First, SICILYWAR aims to better understand the role of the authorities involved in the preservation of the island’s antiquities, in particular the local superintendents and museum curators who had to update the national protection plans. They also dealt with accidental finds of archaeological finds during the construction of bunkers, military facilities or shelters in an urban context. Second, the project tries to identify social networks in which military and civil authorities operate and (often) collide in a war and emergency context. In this context, we have identified four social levels as follows: 1) State (Ministry of National Education); 2) regional (superintendent); 3) local (perfect and police force); 4) supranational (AMGOT). Archival research also reveals the activities of “minor characters” such as workers and custodians involved in the management of cultural heritage. Last but not least, SICILYWAR aims to contextualize Sicily in the larger European context and to identify common foundations, methods and solutions for the protection of the national cultural heritage.

In addition, the project focuses on three key protagonists who successfully defended antiques in Sicily under the supervision of the main authorities of the central government in Rome. The young archaeologist Pietro Griffo (1911-2007) initially operated in Agrigento, a well-known archaeological site in the south-western coastal area of ​​Sicily, where the Italian army had installed its military command to defend the island. Second, Jole Bovio Marconi (1897-1986), the first superintendent employed by the Italian state, worked in Palermo, where she directed the National Museum and protected provincial sites (e.g. Solunto). Third, Mason Hammond (1903-2002), US heritage officer for AMGOT, worked with both superintendents to inspect damaged sites, provide first aid to make up for war damage, and rescue any potential lost or looted art object.

In view of the documentation found so far in archives, we know that the war hit the antiquities and museums in Sicily hard. We can therefore identify two key influencing factors that seriously endanger cultural heritage. First, local authorities viewed bombs as the main concern for all Sicilian monuments. Allied air raids became more intense, especially in early and mid-1943 in preparation for Operation Husky. As a solution, Bovio Marconi moved all the archaeological collections from the Museum of Palermo to a safe shelter in San Martino delle Scale. Second, interference by military authorities could cause serious damage to archaeological sites. In Agrigento, the Italian army installed bunkers and anti-aircraft artillery positions on the site. Griffo strongly opposed these harmful actions, arguing with commanders and generals.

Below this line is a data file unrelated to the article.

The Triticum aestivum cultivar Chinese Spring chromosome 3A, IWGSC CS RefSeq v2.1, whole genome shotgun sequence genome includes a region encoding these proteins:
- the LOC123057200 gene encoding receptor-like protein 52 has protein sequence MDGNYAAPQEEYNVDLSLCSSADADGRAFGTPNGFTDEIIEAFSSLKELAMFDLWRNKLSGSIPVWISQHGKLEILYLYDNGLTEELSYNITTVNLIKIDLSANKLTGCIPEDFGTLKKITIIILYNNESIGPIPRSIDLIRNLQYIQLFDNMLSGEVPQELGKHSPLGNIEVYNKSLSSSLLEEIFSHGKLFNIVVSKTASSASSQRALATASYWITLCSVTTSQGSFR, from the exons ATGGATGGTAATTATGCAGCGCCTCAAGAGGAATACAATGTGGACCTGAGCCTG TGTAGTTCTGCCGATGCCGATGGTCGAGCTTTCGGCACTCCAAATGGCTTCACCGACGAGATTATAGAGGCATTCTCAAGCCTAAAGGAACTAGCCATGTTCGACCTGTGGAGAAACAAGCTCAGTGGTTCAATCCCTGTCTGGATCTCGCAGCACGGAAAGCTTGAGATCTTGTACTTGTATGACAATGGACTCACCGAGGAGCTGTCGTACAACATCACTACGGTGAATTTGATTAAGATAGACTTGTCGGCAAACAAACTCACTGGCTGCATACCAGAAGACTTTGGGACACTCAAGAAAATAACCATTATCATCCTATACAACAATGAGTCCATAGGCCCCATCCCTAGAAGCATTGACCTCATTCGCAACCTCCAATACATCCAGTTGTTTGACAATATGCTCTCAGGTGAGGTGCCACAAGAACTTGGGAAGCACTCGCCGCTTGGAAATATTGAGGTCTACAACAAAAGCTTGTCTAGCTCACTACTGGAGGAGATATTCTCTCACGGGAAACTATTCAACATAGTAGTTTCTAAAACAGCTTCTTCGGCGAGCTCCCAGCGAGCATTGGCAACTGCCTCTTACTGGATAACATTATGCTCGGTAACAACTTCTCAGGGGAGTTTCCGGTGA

Eventually, SICILYWAR was disseminated through a variety of research results. In particular, we mention a two-day “virtual” conference on World War II and cultural heritage in danger (Ghent, October 15-16, 2020), which will be attended by international scholars.

(You can find more information about SICILYWAR on this website: https://sicilywar.wordpress.com/).

“Heritage at Risk: Archeology and Communities in Sicily during World War II (1940–45)” Project was funded by the European Research Council (ERC) as part of the European Union’s Horizon 2020 research and innovation program (Grant Agreement No. 835876).